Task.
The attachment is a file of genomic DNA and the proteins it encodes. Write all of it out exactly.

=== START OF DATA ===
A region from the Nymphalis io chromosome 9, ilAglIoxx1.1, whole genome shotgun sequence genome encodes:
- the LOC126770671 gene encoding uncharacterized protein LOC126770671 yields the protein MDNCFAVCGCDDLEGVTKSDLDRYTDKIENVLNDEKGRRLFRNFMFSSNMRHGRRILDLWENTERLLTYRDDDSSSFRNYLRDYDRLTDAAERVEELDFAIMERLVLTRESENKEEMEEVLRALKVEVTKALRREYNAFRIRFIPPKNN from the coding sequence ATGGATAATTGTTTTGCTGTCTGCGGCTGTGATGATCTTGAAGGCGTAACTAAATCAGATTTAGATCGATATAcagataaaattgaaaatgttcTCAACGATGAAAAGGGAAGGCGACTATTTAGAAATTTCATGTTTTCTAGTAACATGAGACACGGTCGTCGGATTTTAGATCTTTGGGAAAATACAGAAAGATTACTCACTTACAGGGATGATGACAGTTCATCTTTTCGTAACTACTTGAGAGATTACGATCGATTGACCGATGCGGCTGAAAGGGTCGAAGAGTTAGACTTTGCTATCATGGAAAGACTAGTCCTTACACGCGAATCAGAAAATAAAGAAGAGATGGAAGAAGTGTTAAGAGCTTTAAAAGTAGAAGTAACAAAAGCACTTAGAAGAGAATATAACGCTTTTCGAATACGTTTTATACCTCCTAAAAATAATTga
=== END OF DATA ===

A region from the Nymphalis io chromosome 9, ilAglIoxx1.1, whole genome shotgun sequence genome encodes:
- the LOC126770671 gene encoding uncharacterized protein LOC126770671 yields the protein MDNCFAVCGCDDLEGVTKSDLDRYTDKIENVLNDEKGRRLFRNFMFSSNMRHGRRILDLWENTERLLTYRDDDSSSFRNYLRDYDRLTDAAERVEELDFAIMERLVLTRESENKEEMEEVLRALKVEVTKALRREYNAFRIRFIPPKNN from the coding sequence ATGGATAATTGTTTTGCTGTCTGCGGCTGTGATGATCTTGAAGGCGTAACTAAATCAGATTTAGATCGATATAcagataaaattgaaaatgttcTCAACGATGAAAAGGGAAGGCGACTATTTAGAAATTTCATGTTTTCTAGTAACATGAGACACGGTCGTCGGATTTTAGATCTTTGGGAAAATACAGAAAGATTACTCACTTACAGGGATGATGACAGTTCATCTTTTCGTAACTACTTGAGAGATTACGATCGATTGACCGATGCGGCTGAAAGGGTCGAAGAGTTAGACTTTGCTATCATGGAAAGACTAGTCCTTACACGCGAATCAGAAAATAAAGAAGAGATGGAAGAAGTGTTAAGAGCTTTAAAAGTAGAAGTAACAAAAGCACTTAGAAGAGAATATAACGCTTTTCGAATACGTTTTATACCTCCTAAAAATAATTga